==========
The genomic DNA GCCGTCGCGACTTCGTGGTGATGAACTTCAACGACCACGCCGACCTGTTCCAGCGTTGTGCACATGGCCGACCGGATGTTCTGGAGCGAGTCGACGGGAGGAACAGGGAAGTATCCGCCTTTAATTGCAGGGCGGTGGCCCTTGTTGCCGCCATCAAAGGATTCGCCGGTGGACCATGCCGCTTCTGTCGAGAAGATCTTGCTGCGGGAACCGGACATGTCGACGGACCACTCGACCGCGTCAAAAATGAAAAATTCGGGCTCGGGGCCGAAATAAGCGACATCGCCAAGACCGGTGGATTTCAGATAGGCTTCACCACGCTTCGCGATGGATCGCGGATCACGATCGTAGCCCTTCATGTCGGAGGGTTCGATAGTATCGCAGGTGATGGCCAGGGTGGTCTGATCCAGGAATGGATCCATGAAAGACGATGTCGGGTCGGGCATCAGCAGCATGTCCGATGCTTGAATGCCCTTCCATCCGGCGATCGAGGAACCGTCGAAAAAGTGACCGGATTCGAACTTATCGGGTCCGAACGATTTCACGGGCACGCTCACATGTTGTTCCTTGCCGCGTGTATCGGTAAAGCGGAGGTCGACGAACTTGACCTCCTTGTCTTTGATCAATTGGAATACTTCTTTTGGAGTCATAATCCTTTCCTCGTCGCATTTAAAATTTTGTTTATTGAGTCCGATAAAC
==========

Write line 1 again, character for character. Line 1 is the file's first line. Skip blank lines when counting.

The genomic DNA GCCGTCGCGACTTCGTGGTGATGAACTTCAACGACCACGCCGACCTGTTCCAGCGTTGTGCACATGGCCGACCGGATGTTCTGGAGCGAGTCGACGGGAGGAACAGGGAAGTATCCGCCTTTAATTGCAGGGCGGTGGCCCTTGTTGCCGCCATCAAAGGATTCGCCGGTGGACCATGCCGCTTCTGTCGAGAAGATCTTGCTGCGGGAACCGGACATGTCGACGGACCACTCGACCGCGTCAAAAATGAAAAATTCGGGCTCGGGGCCGAAATAAGCGACATCGCCAAGACCGGTGGATTTCAGATAGGCTTCACCACGCTTCGCGATGGATCGCGGATCACGATCGTAGCCCTTCATGTCGGAGGGTTCGATAGTATCGCAGGTGATGGCCAGGGTGGTCTGATCCAGGAATGGATCCATGAAAGACGATGTCGGGTCGGGCATCAGCAGCATGTCCGATGCTTGAATGCCCTTCCATCCGGCGATCGAGGAACCGTCGAAAAAGTGACCGGATTCGAACTTATCGGGTCCGAACGATTTCACGGGCACGCTCACATGTTGTTCCTTGCCGCGTGTATCGGTAAAGCGGAGGTCGACGAACTTGACCTCCTTGTCTTTGATCAATTGGAATACTTCTTTTGGAGTCATAATCCTTTCCTCGTCGCATTTAAAATTTTGTTTATTGAGTCCGATAAAC